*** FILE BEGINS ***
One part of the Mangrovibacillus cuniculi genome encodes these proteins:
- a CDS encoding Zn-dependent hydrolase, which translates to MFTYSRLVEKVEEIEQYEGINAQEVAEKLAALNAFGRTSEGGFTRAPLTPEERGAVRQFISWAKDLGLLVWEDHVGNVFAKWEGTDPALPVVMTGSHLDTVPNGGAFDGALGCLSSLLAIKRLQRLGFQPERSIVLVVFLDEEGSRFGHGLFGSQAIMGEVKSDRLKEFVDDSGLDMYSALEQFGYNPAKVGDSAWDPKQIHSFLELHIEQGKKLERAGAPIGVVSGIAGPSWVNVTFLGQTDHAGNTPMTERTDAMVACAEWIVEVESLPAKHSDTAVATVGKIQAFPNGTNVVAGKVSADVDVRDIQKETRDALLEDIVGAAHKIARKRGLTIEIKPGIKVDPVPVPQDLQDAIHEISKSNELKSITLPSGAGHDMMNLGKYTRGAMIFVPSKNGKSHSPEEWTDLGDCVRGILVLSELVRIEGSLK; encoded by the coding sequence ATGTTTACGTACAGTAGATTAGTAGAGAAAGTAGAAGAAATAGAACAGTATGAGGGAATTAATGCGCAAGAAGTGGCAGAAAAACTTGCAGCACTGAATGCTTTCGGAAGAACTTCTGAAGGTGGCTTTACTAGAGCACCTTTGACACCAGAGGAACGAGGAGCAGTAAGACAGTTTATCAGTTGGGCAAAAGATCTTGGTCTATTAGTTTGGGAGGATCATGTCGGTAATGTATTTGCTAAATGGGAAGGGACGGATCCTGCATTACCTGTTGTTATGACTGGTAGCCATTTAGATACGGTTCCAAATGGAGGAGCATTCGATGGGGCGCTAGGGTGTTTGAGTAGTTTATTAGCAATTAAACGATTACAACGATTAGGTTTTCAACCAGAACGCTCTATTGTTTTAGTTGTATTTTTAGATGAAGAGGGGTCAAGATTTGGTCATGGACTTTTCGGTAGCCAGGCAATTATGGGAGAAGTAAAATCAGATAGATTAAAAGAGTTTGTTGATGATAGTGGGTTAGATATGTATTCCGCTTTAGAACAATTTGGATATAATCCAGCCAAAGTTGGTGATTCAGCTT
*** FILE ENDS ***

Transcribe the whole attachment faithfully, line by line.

One part of the Mangrovibacillus cuniculi genome encodes these proteins:
- a CDS encoding Zn-dependent hydrolase, which translates to MFTYSRLVEKVEEIEQYEGINAQEVAEKLAALNAFGRTSEGGFTRAPLTPEERGAVRQFISWAKDLGLLVWEDHVGNVFAKWEGTDPALPVVMTGSHLDTVPNGGAFDGALGCLSSLLAIKRLQRLGFQPERSIVLVVFLDEEGSRFGHGLFGSQAIMGEVKSDRLKEFVDDSGLDMYSALEQFGYNPAKVGDSAWDPKQIHSFLELHIEQGKKLERAGAPIGVVSGIAGPSWVNVTFLGQTDHAGNTPMTERTDAMVACAEWIVEVESLPAKHSDTAVATVGKIQAFPNGTNVVAGKVSADVDVRDIQKETRDALLEDIVGAAHKIARKRGLTIEIKPGIKVDPVPVPQDLQDAIHEISKSNELKSITLPSGAGHDMMNLGKYTRGAMIFVPSKNGKSHSPEEWTDLGDCVRGILVLSELVRIEGSLK; encoded by the coding sequence ATGTTTACGTACAGTAGATTAGTAGAGAAAGTAGAAGAAATAGAACAGTATGAGGGAATTAATGCGCAAGAAGTGGCAGAAAAACTTGCAGCACTGAATGCTTTCGGAAGAACTTCTGAAGGTGGCTTTACTAGAGCACCTTTGACACCAGAGGAACGAGGAGCAGTAAGACAGTTTATCAGTTGGGCAAAAGATCTTGGTCTATTAGTTTGGGAGGATCATGTCGGTAATGTATTTGCTAAATGGGAAGGGACGGATCCTGCATTACCTGTTGTTATGACTGGTAGCCATTTAGATACGGTTCCAAATGGAGGAGCATTCGATGGGGCGCTAGGGTGTTTGAGTAGTTTATTAGCAATTAAACGATTACAACGATTAGGTTTTCAACCAGAACGCTCTATTGTTTTAGTTGTATTTTTAGATGAAGAGGGGTCAAGATTTGGTCATGGACTTTTCGGTAGCCAGGCAATTATGGGAGAAGTAAAATCAGATAGATTAAAAGAGTTTGTTGATGATAGTGGGTTAGATATGTATTCCGCTTTAGAACAATTTGGATATAATCCAGCCAAAGTTGGTGATTCAGCTT